So we get this big pile of music in a few weeks and then Susie starts teaching us how they’re supposed to (going to) sound and she waves her arms and makes funny faces and eventually it all comes together. But what happened before that? What did our fearless leader do? Having done this kind of thing before I have a pretty clear picture (that said, she’s WAY better at it than I’ll ever be).


First, of course, she picked the music and we’re all well aware that none of us will ever understand THAT. A brief tour of our repertoire will make your head spin and we wouldn’t have it any other way. What I’m talking about is once the music arrives or she pulls it out of the library to bring back into the show. Let’s take a minute or two to actually explore what the heck she does. At least the parts that make sense to us…there are some things we just don’t want to know after all…

Step 1 is to read the piece like a book for an overall “here’s what it should sound like” picture and a feel for it. I suspect a YouTube video of it might be part of the mix but I can assure you that she ain’t tryin’ to make us sound like anybody else but us. She’s got a solid plan before the UPS driver drops the thing off.

Step 2 is to read each voice part and look for the speed bumps and hairpin turns and make note of them. You know the ones…”yup, the tenors are gonna be a disaster in that measure”. And they are. And she knows it ahead of time and creates some sort of goofy exercise to get them through it without any injuries that require hospitalization.

Step 3 is to rehearse. Yeah, rehearse the conducting. I happen to have it on good authority that she spends HOURS working on every little nuance and wrinkle to design the movements necessary to get us to sing it the way she intends. As we get further into rehearsals she’ll make adjustments and then rehearse THEM so it all comes together. As we get later into the semester and concerts are looming you’ll notice, if you really pay attention, that her conducting of the piece is nearly identical every time. That comes from only one thing: work. Lots of it. I don’t know if she practices in front of a mirror but I bet she does. I certainly do (but only because I don’t want to look like an idiot).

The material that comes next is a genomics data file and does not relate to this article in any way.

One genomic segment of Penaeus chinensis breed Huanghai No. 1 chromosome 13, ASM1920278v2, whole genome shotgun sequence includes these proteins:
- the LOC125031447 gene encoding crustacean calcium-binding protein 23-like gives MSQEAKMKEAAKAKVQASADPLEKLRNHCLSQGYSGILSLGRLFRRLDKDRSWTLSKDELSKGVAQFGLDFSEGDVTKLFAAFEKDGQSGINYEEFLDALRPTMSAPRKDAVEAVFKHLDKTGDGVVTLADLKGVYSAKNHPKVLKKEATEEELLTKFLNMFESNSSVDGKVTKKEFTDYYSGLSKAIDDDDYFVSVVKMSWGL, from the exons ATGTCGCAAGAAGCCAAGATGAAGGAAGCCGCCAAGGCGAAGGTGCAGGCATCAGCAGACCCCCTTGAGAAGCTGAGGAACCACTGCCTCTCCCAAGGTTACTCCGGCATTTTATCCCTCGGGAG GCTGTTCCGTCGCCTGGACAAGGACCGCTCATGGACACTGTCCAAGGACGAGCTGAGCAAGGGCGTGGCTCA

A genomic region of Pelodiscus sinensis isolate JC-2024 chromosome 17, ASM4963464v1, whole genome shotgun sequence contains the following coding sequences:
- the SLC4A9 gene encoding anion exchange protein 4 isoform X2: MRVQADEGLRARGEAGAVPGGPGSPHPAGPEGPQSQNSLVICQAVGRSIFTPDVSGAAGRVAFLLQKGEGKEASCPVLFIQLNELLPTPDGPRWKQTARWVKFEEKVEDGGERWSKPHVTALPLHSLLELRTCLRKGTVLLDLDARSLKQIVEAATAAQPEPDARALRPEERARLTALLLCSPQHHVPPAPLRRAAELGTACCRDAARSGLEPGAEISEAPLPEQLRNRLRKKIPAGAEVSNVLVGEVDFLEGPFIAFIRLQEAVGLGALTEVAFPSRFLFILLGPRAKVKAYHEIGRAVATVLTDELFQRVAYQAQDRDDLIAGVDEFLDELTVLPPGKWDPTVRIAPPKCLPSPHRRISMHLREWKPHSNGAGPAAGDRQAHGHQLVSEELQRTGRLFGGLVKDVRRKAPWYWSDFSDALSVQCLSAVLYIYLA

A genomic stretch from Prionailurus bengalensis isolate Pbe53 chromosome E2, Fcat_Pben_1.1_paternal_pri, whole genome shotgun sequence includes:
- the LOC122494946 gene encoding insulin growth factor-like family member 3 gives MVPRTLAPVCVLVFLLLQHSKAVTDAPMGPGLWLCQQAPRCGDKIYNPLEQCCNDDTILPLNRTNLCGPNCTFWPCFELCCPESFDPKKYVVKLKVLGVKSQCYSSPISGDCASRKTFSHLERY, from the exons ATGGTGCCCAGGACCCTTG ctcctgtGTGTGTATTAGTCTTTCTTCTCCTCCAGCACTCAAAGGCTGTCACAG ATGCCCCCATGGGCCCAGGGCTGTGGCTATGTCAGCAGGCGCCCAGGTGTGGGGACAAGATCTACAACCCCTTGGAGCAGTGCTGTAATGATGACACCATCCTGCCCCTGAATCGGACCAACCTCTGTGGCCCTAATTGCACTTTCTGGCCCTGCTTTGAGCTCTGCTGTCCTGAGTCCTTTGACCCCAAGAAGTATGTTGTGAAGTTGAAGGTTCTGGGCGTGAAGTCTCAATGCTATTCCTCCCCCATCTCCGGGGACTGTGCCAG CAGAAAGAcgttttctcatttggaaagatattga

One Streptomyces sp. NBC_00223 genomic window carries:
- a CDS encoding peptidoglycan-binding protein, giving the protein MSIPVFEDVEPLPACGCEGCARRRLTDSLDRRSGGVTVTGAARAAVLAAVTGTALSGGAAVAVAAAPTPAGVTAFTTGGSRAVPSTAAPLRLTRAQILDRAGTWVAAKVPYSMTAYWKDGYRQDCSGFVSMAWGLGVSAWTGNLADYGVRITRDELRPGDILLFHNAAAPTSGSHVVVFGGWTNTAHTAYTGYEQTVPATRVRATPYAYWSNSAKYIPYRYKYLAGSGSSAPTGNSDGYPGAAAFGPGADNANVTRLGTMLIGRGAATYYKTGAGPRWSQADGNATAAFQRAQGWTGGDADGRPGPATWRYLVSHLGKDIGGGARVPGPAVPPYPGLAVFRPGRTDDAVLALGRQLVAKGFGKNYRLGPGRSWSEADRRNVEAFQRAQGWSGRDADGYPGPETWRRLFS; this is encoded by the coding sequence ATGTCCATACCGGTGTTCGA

So there you have it, a bare scratch of the surface of what happens behind the scenes in the land of a professional conductor. There’s lots more but you get the picture. Like I said, pay attention to how a specific song evolves and you’ll develop an appreciation for just how good our crazy boss-lady really is.

And speaking of conducting, I found a “how-to” list of exercises to make you better at it that made me laugh out loud. Yeah, maybe these things work but I can’t imagine anybody actually doing them. A partial list includes:

  • Taping a big piece of paper to a wall and holding a pen in both hands and conducting a piece of music so that you draw.
  • Standing in front of a table and making an “X” with tape to mark your “focal point” and then conducting a piece of music smacking the X with your finger on every downbeat, pretending that the table is screaming hot so you only touch it for a second.
  • Standing in front of a mirror with a  vertical piece of tape marking the edge of your chest and then conducting a piece while not letting your hand cross the line.
  • And my favorite…putting a big rubber band around your middle finger and stretching it back to your elbow and then conducting a piece of music so that your hand snaps back after the downbeat.

I leave you with my favorite conductor ever, always made me roll on the floor laughing when I was a little kid. Go Bugs.